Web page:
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Autism Grandparents and Advocacy

“Can’t you control your grandchild?” It’s common for us autism grandparents to hear such comments and receive strange looks when we take our grandchildren to public places. Rather than viewing these situations as things to escape and avoid, we can view them as opportunities to be advocates for our grandchildren.

Advocacy is absolutely necessary for autism families, and is applicable for lots and lots of situations and opportunities.

Advocacy simply means to get another person to understand your point of view and to then agree with it and accommodate it. Our grandchildren with autism are usually unable to do this for themselves, and we grandparents can embrace the responsibility of doing it on their behalf.

Following are five specific areas of advocacy that are appropriate for autism grandparents.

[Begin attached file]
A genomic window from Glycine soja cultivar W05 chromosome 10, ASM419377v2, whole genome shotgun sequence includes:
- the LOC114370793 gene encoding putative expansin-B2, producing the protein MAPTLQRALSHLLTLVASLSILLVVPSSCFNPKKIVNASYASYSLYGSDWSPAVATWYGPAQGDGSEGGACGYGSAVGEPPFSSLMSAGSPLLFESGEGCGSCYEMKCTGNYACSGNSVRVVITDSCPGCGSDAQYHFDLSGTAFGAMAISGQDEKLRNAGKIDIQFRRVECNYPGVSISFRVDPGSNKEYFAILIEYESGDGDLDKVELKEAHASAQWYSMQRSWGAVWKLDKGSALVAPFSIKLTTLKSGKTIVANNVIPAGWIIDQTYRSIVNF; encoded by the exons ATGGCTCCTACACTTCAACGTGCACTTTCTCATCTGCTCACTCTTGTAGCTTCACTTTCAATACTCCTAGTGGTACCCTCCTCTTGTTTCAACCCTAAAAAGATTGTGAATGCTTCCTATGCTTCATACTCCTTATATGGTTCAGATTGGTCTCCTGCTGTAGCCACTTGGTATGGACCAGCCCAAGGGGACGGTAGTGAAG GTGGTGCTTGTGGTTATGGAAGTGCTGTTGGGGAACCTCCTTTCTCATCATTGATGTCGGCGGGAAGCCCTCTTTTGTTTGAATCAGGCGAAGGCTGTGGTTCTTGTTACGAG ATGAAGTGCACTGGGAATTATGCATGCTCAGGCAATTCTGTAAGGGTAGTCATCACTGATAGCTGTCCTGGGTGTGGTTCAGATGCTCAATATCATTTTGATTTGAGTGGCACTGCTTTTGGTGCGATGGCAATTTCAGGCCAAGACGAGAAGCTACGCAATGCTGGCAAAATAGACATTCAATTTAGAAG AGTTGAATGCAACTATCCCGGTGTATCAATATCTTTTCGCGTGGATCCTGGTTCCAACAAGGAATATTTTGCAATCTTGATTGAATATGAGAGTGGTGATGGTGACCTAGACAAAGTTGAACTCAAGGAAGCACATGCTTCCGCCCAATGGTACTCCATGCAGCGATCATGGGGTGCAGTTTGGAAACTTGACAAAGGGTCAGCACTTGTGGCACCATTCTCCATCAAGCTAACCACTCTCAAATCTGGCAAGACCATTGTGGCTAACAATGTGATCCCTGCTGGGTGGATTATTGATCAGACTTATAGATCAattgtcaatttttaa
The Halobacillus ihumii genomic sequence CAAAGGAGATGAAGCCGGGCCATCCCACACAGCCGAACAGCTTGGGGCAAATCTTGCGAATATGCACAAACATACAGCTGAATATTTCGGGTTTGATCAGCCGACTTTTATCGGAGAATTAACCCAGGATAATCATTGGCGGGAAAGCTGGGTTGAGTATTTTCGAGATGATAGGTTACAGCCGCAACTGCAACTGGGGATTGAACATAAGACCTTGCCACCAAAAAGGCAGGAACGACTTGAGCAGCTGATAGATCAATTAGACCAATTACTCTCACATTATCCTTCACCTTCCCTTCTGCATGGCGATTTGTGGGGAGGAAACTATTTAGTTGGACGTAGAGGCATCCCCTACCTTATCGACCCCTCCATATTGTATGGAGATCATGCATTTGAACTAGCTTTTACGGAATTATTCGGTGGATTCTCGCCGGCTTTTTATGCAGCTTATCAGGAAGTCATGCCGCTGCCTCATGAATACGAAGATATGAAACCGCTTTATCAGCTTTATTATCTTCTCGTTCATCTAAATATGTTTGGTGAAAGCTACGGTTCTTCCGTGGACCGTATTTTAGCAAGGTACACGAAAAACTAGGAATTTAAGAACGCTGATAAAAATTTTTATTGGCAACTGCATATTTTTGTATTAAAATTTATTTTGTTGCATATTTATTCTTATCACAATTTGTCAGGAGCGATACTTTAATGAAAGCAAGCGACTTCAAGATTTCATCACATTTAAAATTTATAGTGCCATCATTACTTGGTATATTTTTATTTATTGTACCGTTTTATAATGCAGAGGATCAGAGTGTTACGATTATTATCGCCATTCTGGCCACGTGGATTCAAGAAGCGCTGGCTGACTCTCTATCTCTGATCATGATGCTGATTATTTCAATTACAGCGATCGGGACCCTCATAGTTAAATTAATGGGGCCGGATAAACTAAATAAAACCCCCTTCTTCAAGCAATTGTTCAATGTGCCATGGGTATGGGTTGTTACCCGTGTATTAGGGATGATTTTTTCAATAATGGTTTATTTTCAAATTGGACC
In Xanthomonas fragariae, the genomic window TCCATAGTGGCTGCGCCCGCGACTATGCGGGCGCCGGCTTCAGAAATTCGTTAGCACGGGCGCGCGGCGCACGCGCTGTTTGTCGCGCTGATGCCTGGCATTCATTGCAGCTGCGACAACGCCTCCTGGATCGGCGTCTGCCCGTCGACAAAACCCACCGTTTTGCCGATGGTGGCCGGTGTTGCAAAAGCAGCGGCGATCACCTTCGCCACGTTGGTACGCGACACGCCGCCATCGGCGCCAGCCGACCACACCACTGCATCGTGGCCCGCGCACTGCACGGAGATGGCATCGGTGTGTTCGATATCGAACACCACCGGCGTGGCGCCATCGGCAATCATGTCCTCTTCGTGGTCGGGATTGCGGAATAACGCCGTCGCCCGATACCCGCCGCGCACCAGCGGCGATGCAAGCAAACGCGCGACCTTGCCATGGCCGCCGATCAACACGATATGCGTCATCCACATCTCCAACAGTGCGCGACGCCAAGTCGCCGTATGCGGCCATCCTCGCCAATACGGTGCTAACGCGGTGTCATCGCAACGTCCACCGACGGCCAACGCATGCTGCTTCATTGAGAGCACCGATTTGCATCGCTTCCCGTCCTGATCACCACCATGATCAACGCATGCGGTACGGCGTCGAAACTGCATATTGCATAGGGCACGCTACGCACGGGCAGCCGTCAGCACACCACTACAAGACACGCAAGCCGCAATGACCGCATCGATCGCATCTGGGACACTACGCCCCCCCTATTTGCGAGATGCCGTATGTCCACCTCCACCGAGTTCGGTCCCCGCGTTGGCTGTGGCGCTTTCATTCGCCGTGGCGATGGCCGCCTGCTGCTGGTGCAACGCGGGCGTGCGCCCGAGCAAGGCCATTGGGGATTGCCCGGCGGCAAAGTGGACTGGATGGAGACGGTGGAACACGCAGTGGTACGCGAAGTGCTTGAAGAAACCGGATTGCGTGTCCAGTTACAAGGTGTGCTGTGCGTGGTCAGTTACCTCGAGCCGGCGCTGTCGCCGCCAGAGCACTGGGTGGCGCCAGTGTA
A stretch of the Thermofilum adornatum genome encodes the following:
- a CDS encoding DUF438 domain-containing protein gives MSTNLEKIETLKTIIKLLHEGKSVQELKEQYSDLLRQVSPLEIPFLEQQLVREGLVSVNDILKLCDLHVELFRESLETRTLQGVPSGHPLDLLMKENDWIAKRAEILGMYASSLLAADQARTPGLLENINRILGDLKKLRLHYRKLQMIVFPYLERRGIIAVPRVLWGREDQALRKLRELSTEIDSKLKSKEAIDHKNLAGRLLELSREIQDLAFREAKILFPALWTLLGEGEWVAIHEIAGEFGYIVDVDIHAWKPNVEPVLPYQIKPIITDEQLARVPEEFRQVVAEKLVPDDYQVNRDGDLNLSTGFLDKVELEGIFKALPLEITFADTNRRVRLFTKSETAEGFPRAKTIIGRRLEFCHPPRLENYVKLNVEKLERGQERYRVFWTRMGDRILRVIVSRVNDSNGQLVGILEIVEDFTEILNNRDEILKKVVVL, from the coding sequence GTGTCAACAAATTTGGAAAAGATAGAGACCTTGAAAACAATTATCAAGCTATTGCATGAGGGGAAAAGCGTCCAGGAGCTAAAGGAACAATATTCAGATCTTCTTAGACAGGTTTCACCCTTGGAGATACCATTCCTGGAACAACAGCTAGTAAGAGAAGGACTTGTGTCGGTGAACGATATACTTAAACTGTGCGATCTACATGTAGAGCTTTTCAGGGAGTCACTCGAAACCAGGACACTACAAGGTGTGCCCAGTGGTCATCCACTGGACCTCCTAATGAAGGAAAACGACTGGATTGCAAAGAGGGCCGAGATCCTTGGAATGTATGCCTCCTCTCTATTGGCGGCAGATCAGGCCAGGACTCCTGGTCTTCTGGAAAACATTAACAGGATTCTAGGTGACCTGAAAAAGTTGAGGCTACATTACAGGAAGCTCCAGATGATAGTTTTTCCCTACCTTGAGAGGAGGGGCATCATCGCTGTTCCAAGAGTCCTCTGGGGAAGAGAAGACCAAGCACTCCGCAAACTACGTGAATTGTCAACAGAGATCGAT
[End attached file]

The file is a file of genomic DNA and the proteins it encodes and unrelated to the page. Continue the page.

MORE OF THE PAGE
“Immediate family” includes our spouse and our grandchild’s family. If we spend time helping to care for our grandchild, we can and should tell our grandchild’s parents what we observe and about the needs that we perceive. This can be as simple as, “When he spends the night with us, he sleeps so much better when we turn on the little nightlight.” Or, “When we go to the park, we take a ball and he loves to continually kick it around the field.” By saying these things you are of course advocating for your grandchild.

Or your advocacy within your immediate family can relate to challenging issues, such as, “I understand why she is taking the daily medicine to help with her emotional difficulties, but I wonder whether her medical team would consider trying a series of stepped-down doses?” Or “I realize the importance of the regimented procedures to help her eating disorders, but something she does at meals has caused me to try something new at our house that seems to work well.”

But we grandparents must tread lightly and carefully when advocating within our immediate family. We need to be aware that emotions are often involved. Empathy is usually our best response to emotion. Being argumentative is counterproductive to our efforts for advocacy.